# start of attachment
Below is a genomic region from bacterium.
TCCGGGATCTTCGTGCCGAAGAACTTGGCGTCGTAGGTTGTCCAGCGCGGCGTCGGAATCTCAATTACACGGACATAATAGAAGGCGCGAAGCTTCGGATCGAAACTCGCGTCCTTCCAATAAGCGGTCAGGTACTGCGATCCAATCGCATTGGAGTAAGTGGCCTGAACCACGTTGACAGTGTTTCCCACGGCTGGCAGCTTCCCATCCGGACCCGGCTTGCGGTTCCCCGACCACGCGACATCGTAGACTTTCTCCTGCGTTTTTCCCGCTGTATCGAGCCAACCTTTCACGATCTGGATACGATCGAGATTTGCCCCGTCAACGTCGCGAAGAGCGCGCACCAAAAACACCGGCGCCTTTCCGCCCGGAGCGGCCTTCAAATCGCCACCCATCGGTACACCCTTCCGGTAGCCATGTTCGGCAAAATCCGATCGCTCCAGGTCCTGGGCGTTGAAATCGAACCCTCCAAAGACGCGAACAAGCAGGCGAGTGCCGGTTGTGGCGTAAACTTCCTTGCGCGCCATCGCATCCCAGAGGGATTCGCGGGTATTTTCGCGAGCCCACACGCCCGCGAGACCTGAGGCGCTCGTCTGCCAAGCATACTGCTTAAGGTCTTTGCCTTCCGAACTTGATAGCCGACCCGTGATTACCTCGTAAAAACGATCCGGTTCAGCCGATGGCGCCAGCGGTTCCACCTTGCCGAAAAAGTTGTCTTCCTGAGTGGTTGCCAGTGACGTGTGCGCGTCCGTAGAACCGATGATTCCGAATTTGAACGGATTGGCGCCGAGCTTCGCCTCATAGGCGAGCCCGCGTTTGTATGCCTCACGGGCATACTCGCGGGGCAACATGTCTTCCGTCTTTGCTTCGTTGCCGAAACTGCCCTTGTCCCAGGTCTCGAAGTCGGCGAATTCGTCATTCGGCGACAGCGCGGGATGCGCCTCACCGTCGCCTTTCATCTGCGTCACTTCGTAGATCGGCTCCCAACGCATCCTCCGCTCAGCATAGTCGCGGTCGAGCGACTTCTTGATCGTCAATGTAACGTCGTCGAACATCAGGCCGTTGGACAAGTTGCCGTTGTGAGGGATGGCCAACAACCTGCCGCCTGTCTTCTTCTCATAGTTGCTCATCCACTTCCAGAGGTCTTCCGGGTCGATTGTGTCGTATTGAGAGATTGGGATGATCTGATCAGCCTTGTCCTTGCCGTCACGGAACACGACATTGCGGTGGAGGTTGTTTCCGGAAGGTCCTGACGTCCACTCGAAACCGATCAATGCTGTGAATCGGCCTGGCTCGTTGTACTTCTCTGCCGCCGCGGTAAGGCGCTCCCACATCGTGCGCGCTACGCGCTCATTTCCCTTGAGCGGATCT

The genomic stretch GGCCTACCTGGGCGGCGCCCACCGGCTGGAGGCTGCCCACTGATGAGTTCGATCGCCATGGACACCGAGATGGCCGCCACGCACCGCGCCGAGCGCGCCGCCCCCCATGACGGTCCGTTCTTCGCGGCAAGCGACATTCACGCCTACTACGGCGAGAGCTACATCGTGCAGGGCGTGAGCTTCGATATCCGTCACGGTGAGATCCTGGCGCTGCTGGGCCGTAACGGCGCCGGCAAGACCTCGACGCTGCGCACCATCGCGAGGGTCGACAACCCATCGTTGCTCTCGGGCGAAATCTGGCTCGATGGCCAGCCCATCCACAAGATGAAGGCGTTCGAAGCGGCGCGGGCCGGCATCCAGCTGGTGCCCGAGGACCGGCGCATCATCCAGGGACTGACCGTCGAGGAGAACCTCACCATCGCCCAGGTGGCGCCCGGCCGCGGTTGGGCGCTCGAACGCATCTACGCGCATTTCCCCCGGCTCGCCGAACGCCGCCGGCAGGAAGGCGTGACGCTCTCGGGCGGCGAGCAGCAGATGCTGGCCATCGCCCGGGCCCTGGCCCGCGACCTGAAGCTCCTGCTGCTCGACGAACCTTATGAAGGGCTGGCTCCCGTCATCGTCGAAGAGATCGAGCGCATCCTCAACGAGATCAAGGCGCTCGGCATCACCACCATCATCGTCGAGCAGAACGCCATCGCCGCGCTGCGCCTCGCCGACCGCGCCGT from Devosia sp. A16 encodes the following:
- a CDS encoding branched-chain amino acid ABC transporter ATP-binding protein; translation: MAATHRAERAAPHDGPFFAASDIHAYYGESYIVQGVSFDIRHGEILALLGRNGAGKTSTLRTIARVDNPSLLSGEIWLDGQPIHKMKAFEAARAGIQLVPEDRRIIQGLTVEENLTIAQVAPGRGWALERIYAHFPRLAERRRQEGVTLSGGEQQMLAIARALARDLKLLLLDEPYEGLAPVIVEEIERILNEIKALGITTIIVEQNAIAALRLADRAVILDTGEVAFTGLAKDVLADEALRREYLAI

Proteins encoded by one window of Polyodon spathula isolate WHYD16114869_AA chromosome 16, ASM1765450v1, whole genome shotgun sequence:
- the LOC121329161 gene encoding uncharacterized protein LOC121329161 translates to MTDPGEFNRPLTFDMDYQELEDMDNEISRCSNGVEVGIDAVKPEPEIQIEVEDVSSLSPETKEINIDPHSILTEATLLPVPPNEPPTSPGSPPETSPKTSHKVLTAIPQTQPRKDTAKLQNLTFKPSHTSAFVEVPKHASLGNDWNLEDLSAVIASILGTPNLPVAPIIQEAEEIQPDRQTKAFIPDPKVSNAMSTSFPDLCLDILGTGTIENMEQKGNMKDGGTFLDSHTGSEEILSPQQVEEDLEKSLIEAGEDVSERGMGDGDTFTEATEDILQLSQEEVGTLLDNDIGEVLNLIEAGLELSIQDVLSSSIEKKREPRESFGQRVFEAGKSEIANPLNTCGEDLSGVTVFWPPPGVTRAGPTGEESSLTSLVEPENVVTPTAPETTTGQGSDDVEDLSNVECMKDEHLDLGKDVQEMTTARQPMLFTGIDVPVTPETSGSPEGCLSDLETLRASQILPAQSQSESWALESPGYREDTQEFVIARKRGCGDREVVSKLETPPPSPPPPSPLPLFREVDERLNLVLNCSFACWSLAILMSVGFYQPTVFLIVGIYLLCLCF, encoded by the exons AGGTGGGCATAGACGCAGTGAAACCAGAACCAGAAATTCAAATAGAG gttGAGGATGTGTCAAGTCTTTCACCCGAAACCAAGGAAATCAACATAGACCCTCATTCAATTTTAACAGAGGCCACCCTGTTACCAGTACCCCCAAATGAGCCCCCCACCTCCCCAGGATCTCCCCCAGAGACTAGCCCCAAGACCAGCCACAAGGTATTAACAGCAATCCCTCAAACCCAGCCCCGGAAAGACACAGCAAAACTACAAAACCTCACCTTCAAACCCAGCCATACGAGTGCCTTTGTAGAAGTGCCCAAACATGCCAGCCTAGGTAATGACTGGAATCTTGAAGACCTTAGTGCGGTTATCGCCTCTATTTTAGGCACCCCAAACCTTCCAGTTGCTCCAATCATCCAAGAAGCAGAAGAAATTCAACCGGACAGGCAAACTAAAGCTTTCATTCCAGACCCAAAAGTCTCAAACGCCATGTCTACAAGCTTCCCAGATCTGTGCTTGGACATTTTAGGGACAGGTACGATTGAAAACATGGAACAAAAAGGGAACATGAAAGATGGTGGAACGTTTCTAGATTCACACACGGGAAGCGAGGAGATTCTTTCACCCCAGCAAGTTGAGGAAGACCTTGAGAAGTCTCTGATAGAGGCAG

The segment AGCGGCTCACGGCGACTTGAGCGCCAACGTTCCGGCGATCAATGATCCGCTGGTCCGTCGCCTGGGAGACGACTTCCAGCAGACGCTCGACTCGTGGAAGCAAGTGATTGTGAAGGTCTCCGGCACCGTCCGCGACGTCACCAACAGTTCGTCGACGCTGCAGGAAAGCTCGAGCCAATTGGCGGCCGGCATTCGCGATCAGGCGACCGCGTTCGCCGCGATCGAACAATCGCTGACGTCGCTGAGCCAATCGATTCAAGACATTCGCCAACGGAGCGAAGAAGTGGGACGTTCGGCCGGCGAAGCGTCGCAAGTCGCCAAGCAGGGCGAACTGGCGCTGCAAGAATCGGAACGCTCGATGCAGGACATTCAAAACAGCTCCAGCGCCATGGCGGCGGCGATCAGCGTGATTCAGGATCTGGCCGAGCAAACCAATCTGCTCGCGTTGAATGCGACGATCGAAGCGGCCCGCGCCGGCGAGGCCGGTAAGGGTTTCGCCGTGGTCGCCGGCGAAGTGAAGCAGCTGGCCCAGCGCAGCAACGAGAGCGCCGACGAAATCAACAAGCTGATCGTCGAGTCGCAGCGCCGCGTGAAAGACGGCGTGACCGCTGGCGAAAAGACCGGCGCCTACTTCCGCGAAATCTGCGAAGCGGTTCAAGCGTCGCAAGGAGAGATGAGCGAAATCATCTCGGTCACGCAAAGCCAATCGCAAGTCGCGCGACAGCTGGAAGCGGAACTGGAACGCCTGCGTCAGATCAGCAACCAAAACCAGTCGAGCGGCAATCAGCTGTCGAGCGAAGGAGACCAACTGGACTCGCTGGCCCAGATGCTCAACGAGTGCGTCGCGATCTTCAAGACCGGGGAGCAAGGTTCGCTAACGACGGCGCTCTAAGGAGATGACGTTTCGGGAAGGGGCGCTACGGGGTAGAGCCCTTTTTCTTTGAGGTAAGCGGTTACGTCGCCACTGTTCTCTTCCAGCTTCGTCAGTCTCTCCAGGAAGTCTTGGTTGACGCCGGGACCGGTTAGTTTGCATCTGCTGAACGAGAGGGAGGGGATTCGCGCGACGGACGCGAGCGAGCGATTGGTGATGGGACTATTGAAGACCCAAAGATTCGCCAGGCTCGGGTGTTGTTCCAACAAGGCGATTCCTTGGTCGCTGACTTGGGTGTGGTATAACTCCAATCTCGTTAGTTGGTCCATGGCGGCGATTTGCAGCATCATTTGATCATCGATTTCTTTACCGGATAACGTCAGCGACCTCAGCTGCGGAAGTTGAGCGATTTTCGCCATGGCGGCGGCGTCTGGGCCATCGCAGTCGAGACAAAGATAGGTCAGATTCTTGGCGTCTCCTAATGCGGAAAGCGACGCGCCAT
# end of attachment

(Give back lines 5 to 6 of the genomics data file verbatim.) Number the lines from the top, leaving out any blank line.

Proteins encoded by one window of Polyodon spathula isolate WHYD16114869_AA chromosome 16, ASM1765450v1, whole genome shotgun sequence:
- the LOC121329161 gene encoding uncharacterized protein LOC121329161 translates to MTDPGEFNRPLTFDMDYQELEDMDNEISRCSNGVEVGIDAVKPEPEIQIEVEDVSSLSPETKEINIDPHSILTEATLLPVPPNEPPTSPGSPPETSPKTSHKVLTAIPQTQPRKDTAKLQNLTFKPSHTSAFVEVPKHASLGNDWNLEDLSAVIASILGTPNLPVAPIIQEAEEIQPDRQTKAFIPDPKVSNAMSTSFPDLCLDILGTGTIENMEQKGNMKDGGTFLDSHTGSEEILSPQQVEEDLEKSLIEAGEDVSERGMGDGDTFTEATEDILQLSQEEVGTLLDNDIGEVLNLIEAGLELSIQDVLSSSIEKKREPRESFGQRVFEAGKSEIANPLNTCGEDLSGVTVFWPPPGVTRAGPTGEESSLTSLVEPENVVTPTAPETTTGQGSDDVEDLSNVECMKDEHLDLGKDVQEMTTARQPMLFTGIDVPVTPETSGSPEGCLSDLETLRASQILPAQSQSESWALESPGYREDTQEFVIARKRGCGDREVVSKLETPPPSPPPPSPLPLFREVDERLNLVLNCSFACWSLAILMSVGFYQPTVFLIVGIYLLCLCF, encoded by the exons AGGTGGGCATAGACGCAGTGAAACCAGAACCAGAAATTCAAATAGAG gttGAGGATGTGTCAAGTCTTTCACCCGAAACCAAGGAAATCAACATAGACCCTCATTCAATTTTAACAGAGGCCACCCTGTTACCAGTACCCCCAAATGAGCCCCCCACCTCCCCAGGATCTCCCCCAGAGACTAGCCCCAAGACCAGCCACAAGGTATTAACAGCAATCCCTCAAACCCAGCCCCGGAAAGACACAGCAAAACTACAAAACCTCACCTTCAAACCCAGCCATACGAGTGCCTTTGTAGAAGTGCCCAAACATGCCAGCCTAGGTAATGACTGGAATCTTGAAGACCTTAGTGCGGTTATCGCCTCTATTTTAGGCACCCCAAACCTTCCAGTTGCTCCAATCATCCAAGAAGCAGAAGAAATTCAACCGGACAGGCAAACTAAAGCTTTCATTCCAGACCCAAAAGTCTCAAACGCCATGTCTACAAGCTTCCCAGATCTGTGCTTGGACATTTTAGGGACAGGTACGATTGAAAACATGGAACAAAAAGGGAACATGAAAGATGGTGGAACGTTTCTAGATTCACACACGGGAAGCGAGGAGATTCTTTCACCCCAGCAAGTTGAGGAAGACCTTGAGAAGTCTCTGATAGAGGCAG